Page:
Varicose veins are veins which most people know as twisted, visible blue lines along their legs. Nevertheless, they are not only of aesthetic concern, they are an important part of our body transporting blood back to our heart. In the case of varicose veins, they fail to do this properly.

Incidence of varicose veins

Varicose veins are often classified a widespread disease which should be of no surprise considering that chronic venous disorders (CVD) are one of the most common diseases in many of the Western countries. Thus, in an observation study of more than 3000 randomly selected participants results showed that 2% of the population started developing the disease in just one year’s time. Disease progression in participants to more severe forms of CVD was even more commonly seen1.

1E. Rabe et al; Journal of Vascular Surgery.

Varicose veins – more common in women?

Substantial research has found evidence that varicose veins tend to occur more often in women compared to men2. Thus, in one study the prevalence for varicose veins was 29% among women and 10% among men, raising in both groups with increasing age3. Interestingly, risk factors also seem to differ between men and women when it comes to venous disease: Whilst women with obesity and higher systolic blood pressure more often developed varicose veins compared to women without those risk factors, these factors seemed of less relevance in men. In men, however, smoking rates appeared as a more relevant risk factor in developing the disease. The only common risk factors identified were standing at work and low levels of physical activity4.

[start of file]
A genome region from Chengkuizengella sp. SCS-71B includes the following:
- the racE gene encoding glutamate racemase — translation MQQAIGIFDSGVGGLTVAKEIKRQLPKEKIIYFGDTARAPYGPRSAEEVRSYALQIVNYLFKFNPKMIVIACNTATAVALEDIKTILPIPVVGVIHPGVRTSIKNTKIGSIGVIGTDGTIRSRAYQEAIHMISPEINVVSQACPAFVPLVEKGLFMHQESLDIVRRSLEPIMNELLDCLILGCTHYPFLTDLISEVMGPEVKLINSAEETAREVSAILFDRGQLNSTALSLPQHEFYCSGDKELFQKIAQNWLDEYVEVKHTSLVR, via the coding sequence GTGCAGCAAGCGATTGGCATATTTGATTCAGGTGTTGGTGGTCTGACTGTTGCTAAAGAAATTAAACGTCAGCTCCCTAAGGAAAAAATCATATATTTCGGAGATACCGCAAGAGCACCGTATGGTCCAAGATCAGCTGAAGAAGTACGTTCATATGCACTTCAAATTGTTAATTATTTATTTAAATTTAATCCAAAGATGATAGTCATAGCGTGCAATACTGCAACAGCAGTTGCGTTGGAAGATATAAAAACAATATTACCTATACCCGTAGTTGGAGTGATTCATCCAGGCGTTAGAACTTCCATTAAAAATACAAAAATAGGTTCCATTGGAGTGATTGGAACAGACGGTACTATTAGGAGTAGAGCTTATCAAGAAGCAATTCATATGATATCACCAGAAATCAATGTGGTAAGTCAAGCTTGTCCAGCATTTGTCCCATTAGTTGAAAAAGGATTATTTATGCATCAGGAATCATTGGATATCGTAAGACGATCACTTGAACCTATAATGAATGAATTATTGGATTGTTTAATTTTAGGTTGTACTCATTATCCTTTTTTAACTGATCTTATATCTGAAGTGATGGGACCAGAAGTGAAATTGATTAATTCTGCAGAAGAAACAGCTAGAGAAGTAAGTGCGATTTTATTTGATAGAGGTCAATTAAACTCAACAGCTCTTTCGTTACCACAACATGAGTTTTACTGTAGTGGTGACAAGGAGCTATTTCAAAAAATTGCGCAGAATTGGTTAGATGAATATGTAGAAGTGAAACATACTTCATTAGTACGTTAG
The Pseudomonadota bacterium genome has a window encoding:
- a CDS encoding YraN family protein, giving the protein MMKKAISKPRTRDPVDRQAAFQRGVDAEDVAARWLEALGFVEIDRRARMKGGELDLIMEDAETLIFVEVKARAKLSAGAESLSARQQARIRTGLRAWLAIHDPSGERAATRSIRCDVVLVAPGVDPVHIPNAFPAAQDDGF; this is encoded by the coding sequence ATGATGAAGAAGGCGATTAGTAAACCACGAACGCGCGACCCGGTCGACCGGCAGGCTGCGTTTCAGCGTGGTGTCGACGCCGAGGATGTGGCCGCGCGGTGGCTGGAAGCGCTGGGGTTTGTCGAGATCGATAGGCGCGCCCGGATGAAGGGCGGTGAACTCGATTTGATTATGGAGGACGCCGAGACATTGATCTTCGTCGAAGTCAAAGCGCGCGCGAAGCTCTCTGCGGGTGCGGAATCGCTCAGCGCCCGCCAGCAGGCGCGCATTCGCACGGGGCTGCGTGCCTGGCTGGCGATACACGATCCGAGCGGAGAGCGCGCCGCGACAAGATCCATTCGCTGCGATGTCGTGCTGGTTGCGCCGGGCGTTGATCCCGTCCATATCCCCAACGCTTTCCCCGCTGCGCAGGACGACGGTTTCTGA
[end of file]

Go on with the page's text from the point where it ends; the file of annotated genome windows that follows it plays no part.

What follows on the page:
2Frederick N.Brand et al; The Epidemiology of Varicose Veins: The Framingham Study.
3J H Abramson; The epidemiology of varicose veins. A survey in western Jerusalem.
4Frederick N.Brand et al; Ibid.

Lifestyle also plays an important role

Despite the majority of research suggesting women to be at higher risk of developing venous disease, few other studies have observed contrary results: A study from 1999 found varicose veins in 40% of men and only 32% of women. These findings suggest that other risk factors, such as lifestyle may play an important role and only the combination of factors cause disease development in most patients5.

5 CJ Evans et al; Prevalence of varicose veins and chronic venous insuficiency in men and women in the general population: Edinburgh Vein Study.

Does birth control pill favour varicose veins?

Causes for women’s greater risk of developing CVD

Currently, there are no definite answers for why women seem to be more prone to varicose veins than men. However, pregnancies could play a role in it. Pregnancies and childbirths have been identified as one of several potential causes that increase the risk of developing varicose veins6. Whilst incidences for varicose veins are similar between boys and girls at young ages, varicose disease becomes more prevalent in women with increasing age.

In about one-third of women having given birth to one child only signs of varicose veins can be observed. After multiple pregnancies this number even raises to 50%.

6Jari O. Laurikka et al; Risk indicators for varicose veins in forty- to sixty-year-olds in the tampere varicose vein study.


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